It’s been great to to be back at the creative table again! The first half of my 2016 was rough, and part of that meant I have not been able to be as productive cosplay-wise as I’ve wanted to be. Fortunately, I’ve been graced with a (capricious) respite, and am trying to make the best of it by cramming in as much costuming as I can while I can.
Like making a Princess Peach gown in seven days.
While I am incredibly proud of the final product, since I was admittedly rushed making it, it is not quite all that I know it can be. So I’m gradually leveling it up over the next few months, remaking parts, adding embellishments, things like that. I’ve decided to start by remaking the crown.
My original Peach crown was made using hot glue as the primary adhesive. While hot glue is amazing, the crown is also a bit unwieldy and prone to falling off my head if I tilt it forward too much… and then the gems are in danger of popping right off (it’s happened twice). Since then, I have been introduced to the magical glue wonder that is E6000 (be careful using this stuff, it’s pretty much smelly cancer in a tube). This stuff. Oh man. I love it. It sticks to pretty much everything, is washable, paintable, dries clear, and while the tube claims a 4 hour dry time, I found on this project that leaving stuff at least an hour usually makes it secure enough to at least work on other aspects of the piece (depending on the prop and what point you’re at, of course!).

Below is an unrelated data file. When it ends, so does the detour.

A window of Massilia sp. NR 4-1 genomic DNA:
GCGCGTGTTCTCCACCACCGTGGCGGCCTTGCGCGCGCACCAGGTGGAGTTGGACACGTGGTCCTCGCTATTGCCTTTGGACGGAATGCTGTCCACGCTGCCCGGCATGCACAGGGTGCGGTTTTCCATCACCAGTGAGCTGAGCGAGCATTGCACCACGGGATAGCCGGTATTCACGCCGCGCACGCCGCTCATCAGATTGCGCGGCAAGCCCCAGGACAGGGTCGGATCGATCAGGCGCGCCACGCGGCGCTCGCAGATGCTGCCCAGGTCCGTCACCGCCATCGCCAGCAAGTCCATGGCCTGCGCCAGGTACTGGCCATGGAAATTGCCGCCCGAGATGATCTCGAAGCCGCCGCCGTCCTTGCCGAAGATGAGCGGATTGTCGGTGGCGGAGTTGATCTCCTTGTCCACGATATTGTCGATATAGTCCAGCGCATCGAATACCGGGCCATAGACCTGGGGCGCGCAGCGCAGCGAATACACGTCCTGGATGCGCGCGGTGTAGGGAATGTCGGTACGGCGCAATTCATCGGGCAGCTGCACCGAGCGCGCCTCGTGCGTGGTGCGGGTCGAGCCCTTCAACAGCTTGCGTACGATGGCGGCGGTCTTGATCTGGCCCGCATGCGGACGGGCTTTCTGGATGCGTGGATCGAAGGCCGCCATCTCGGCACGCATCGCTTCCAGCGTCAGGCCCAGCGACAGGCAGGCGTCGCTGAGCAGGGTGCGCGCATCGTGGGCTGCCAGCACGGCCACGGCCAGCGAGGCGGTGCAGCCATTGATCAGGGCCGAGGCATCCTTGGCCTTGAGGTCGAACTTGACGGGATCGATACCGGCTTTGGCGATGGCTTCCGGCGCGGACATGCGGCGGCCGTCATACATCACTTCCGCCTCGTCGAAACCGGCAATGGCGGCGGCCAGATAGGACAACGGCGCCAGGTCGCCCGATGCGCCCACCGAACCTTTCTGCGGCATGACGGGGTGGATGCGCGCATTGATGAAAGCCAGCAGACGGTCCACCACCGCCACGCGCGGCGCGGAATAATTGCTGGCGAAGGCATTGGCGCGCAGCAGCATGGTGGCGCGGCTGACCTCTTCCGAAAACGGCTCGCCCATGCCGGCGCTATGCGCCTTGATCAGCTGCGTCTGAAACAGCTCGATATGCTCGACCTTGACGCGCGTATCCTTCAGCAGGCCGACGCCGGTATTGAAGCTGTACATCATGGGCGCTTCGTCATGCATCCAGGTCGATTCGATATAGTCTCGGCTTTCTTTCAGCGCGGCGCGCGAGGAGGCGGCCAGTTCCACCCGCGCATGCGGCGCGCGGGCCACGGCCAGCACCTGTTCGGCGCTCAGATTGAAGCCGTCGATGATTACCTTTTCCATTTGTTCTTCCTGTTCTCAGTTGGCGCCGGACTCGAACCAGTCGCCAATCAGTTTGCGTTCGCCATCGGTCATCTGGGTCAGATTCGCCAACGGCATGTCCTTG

All right, let’s dive on in!
– 4 glass cabochons, 1 ¼” diameter
– Craft foam (I don’t recall the thickness, but I believe it’s the thinnest you’ll find at stores like Joann’s and Michael’s)
– Thin but sturdy cardboard (I actually used an empty box of soda cans, not the cereal box shown)
– Aluminum foil
– Glass enamel paint in blue and pink